Short follow-up inspections are also unannounced and conducted where the previous full inspection and their intelligence systems suggest that there are comparatively fewer concerns.

Escort inspections
Three escort inspections are conducted every year.

Pre-inspection visit
One month prior to each full announced inspection, an inspector will visit the establishment to plan the inspection and request a range of preliminary information. In addition, researchers will attend to conduct a confidential survey of a representative proportion of the prisoner population. Results from the prisoner survey are provided for inspectors prior to the inspection and constitute an important source of evidence.

The inspection
All inspections are conducted against the Inspectorate's published inspection criteria, 'Expectations'. Expectations' are based on international human rights standards, as well as Prison Service Orders and Standards, and over all issues considered essential to the safe, respectful and purposeful treatment of prisoners in custody and their effective resettlement.
'Expectations' is the document which sets out the detailed criteria HMI Prisons uses to appraise and inspect prisons. These criteria are used to examine every area of prison life, from reception to resettlement, including;

• safer custody
• health services
• good order
• work
• diversity
• resettlement

The concept of a healthy prison is one that was first set out by the World Health Organisation, but it has been developed by this Inspectorate, and is now widely accepted as a definition of what ought to be provided in any custodial environment. It rests upon four key tests:

• safety: prisoners, even the most vulnerable, are held safely
• respect: prisoners are treated with respect for their human dignity
• purposeful activity: prisoners are able, and expected, to engage in activity that is likely to benefit them
• resettlement: prisoners are prepared for release into the community, and helped to reduce the likelihood of reoffending

Post-inspection action
Inspection reports are published within 16 weeks of the inspection. Prior to publication, the Prison Service (or whoever is responsible for the establishment) is invited to correct any factual inaccuracies within the report. The establishment is then expected to produce an action plan, based on the recommendations made in the report, within two months of publication. A progress report on the action plain is produced after a further 12 months.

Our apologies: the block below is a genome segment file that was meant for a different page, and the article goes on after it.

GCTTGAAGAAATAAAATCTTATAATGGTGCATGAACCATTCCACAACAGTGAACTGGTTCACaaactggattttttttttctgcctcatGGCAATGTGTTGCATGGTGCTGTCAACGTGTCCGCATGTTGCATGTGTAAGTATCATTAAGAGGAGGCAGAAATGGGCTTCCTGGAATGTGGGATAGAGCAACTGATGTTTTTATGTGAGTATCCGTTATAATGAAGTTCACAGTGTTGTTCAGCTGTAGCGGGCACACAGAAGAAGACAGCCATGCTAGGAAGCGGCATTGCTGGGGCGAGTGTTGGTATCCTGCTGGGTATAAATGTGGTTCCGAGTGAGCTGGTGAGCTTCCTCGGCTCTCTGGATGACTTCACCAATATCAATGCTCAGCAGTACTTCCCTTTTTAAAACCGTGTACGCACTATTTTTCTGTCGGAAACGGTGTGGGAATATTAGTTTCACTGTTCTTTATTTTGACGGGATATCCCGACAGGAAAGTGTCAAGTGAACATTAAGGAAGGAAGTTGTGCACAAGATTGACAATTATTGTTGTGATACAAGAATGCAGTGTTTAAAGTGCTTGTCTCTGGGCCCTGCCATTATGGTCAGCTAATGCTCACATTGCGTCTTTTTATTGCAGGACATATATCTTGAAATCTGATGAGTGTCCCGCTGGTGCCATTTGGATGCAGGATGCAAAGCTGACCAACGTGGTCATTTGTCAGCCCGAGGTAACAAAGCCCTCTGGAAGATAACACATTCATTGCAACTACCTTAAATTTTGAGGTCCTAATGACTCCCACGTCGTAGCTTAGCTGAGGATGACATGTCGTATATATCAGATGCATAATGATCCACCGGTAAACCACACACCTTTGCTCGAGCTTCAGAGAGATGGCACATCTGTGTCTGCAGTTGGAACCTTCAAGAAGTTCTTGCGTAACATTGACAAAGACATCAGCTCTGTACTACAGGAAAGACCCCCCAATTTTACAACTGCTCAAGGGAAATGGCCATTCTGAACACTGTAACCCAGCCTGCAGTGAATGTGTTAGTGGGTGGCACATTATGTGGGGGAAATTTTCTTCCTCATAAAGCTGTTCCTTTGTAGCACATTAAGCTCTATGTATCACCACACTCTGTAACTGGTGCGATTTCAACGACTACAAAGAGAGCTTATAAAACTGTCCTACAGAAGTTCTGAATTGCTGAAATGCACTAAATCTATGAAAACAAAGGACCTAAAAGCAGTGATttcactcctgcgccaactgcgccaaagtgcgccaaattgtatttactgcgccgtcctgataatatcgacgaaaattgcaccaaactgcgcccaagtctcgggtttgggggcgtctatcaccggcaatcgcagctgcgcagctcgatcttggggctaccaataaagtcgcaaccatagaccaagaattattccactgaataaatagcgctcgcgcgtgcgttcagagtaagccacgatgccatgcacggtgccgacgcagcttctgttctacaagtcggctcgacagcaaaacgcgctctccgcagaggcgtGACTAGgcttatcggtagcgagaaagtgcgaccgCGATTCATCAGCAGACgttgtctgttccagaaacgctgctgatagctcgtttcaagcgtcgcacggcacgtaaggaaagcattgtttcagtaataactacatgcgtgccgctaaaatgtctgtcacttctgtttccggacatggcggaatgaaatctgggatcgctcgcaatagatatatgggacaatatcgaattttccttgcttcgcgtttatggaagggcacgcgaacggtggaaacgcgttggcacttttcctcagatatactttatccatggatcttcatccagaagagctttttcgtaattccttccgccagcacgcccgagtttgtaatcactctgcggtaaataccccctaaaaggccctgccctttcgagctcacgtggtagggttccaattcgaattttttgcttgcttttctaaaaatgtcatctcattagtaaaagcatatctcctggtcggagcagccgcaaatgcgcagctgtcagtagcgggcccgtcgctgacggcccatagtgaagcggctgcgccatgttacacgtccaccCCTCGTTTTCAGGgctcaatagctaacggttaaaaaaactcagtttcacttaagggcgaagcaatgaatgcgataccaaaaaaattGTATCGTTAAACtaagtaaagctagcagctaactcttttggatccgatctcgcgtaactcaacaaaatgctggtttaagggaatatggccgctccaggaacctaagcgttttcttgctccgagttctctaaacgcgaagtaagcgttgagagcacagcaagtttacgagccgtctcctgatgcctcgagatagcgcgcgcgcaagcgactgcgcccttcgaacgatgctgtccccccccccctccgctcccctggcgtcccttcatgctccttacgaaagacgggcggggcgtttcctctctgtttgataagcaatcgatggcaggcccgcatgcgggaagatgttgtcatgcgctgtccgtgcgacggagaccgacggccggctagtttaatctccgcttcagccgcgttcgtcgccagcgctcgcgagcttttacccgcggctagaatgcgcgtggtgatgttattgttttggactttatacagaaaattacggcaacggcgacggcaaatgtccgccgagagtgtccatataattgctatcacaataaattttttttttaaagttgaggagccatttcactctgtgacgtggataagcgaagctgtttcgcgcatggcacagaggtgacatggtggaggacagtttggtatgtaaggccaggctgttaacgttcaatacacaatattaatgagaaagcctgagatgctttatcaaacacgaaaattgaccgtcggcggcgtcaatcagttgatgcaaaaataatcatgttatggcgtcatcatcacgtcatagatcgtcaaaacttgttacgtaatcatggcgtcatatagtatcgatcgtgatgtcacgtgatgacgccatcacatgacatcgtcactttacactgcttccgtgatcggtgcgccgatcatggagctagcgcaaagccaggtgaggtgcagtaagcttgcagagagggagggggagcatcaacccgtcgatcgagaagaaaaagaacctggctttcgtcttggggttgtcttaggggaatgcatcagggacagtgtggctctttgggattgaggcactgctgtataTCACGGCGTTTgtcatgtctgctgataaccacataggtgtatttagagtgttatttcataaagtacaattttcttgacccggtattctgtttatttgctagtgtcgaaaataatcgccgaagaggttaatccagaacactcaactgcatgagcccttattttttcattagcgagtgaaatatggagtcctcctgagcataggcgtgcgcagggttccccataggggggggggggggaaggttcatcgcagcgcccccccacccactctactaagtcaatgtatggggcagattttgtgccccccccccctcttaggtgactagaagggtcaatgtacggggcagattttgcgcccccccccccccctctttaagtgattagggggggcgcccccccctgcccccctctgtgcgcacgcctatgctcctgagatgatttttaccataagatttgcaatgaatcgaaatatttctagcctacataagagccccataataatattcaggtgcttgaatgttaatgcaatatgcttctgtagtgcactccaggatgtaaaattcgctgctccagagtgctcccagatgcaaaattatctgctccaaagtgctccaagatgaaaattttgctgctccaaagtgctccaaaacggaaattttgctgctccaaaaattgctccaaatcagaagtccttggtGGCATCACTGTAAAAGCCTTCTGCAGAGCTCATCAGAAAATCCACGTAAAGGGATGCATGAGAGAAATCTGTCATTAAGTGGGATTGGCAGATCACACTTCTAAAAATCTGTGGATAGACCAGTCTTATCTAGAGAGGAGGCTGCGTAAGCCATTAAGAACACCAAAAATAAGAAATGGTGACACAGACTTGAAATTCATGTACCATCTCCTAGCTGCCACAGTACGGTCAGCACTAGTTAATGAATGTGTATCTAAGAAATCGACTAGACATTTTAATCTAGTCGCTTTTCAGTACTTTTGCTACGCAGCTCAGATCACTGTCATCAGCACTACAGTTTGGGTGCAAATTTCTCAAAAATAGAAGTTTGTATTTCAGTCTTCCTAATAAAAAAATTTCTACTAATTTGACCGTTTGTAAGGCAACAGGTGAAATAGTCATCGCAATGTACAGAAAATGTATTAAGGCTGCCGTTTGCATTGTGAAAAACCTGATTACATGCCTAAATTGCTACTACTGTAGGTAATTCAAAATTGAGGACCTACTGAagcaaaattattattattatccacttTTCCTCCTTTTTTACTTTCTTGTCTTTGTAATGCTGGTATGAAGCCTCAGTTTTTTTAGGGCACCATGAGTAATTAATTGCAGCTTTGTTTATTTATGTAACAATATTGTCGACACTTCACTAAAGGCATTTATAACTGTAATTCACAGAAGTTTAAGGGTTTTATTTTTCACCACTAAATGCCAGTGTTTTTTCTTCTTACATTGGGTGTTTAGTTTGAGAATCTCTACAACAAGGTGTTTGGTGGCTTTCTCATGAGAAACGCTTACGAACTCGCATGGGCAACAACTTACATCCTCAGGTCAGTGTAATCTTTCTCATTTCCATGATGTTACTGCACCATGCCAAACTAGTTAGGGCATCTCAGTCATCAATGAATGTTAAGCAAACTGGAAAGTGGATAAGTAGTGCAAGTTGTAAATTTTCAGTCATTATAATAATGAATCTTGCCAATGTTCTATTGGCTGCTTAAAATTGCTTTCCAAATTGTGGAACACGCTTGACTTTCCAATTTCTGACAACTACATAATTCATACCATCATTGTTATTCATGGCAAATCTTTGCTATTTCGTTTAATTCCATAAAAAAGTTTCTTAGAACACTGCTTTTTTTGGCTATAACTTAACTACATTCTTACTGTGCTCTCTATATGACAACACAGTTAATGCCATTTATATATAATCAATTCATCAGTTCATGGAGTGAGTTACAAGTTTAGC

HMCIP REPORT

HMP Peterborough holds both male and female prisoners.
This inspection carried out separate checks on the male and female sections.
Last Inspection by HMCIP: 4 – 8 April 2011 - Announced inspection
Report Dated: July 2011
Published: September 2011

MALE
They said:
“HMP Peterborough is a Category B local prison separately holding male and female prisoners and is a designated Young Offenders Institution for young women. We have reported on the male and female prisoners separately but the wide and complex range of prisoners held was an important part of the overall context for both parts of the prison.

“ At the time of the inspection, Peterborough held 480 men.

“ The prison had recently been chosen, with much fanfare, as the first pilot for the government’s ‘payment by results’ scheme funded by a social impact bond (SIB). The inspection was not an evaluation of the pilot, but did create an opportunity to make some observations on how it was working.

“ The men’s prison had improved since our last inspection and there were encouraging signs that it was on an upward trajectory.

“ The prison was a generally safe environment but relatively high numbers of men said they had felt unsafe at some time. Although fewer said they actually felt unsafe at the time of the inspection, this indicated a need to take more account of information from prisoners in developing effective violence reduction and anti-bullying strategies. Measures to support prisoners at risk of suicide or self harm were very good. Work to reduce both the supply of and demand for drugs was given appropriate priority. Most prisoners had a good induction and prisoners had an opportunity to meet a range of staff in the Link Centre, which provided resettlement services. Connections peer workers also provided pointers to the range of support available, though not all prisoners understood the peer support role or what was done on their behalf. The segregation unit was decent and professionally run. Use of force was not high.